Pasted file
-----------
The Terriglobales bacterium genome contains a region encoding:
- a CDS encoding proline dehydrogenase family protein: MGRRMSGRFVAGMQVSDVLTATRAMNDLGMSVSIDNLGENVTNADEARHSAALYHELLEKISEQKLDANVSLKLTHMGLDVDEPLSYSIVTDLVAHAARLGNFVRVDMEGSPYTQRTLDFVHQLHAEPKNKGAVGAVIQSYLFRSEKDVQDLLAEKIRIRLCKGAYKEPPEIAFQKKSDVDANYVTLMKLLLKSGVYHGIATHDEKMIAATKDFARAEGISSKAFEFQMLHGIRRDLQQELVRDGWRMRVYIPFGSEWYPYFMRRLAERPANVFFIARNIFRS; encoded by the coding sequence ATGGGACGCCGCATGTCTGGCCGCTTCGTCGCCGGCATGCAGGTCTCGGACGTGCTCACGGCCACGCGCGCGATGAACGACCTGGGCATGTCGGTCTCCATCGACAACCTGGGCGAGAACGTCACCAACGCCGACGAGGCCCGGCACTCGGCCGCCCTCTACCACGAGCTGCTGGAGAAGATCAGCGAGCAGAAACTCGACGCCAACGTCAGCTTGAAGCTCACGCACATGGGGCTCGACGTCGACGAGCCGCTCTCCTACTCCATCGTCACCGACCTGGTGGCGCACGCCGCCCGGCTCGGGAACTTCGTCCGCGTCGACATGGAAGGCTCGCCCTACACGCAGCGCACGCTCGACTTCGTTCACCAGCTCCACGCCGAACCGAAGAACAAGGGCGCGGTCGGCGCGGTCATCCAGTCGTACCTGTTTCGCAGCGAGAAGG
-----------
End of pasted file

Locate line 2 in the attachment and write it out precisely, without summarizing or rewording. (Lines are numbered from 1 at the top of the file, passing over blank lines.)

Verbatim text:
- a CDS encoding proline dehydrogenase family protein: MGRRMSGRFVAGMQVSDVLTATRAMNDLGMSVSIDNLGENVTNADEARHSAALYHELLEKISEQKLDANVSLKLTHMGLDVDEPLSYSIVTDLVAHAARLGNFVRVDMEGSPYTQRTLDFVHQLHAEPKNKGAVGAVIQSYLFRSEKDVQDLLAEKIRIRLCKGAYKEPPEIAFQKKSDVDANYVTLMKLLLKSGVYHGIATHDEKMIAATKDFARAEGISSKAFEFQMLHGIRRDLQQELVRDGWRMRVYIPFGSEWYPYFMRRLAERPANVFFIARNIFRS; encoded by the coding sequence ATGGGACGCCGCATGTCTGGCCGCTTCGTCGCCGGCATGCAGGTCTCGGACGTGCTCACGGCCACGCGCGCGATGAACGACCTGGGCATGTCGGTCTCCATCGACAACCTGGGCGAGAACGTCACCAACGCCGACGAGGCCCGGCACTCGGCCGCCCTCTACCACGAGCTGCTGGAGAAGATCAGCGAGCAGAAACTCGACGCCAACGTCAGCTTGAAGCTCACGCACATGGGGCTCGACGTCGACGAGCCGCTCTCCTACTCCATCGTCACCGACCTGGTGGCGCACGCCGCCCGGCTCGGGAACTTCGTCCGCGTCGACATGGAAGGCTCGCCCTACACGCAGCGCACGCTCGACTTCGTTCACCAGCTCCACGCCGAACCGAAGAACAAGGGCGCGGTCGGCGCGGTCATCCAGTCGTACCTGTTTCGCAGCGAGAAGG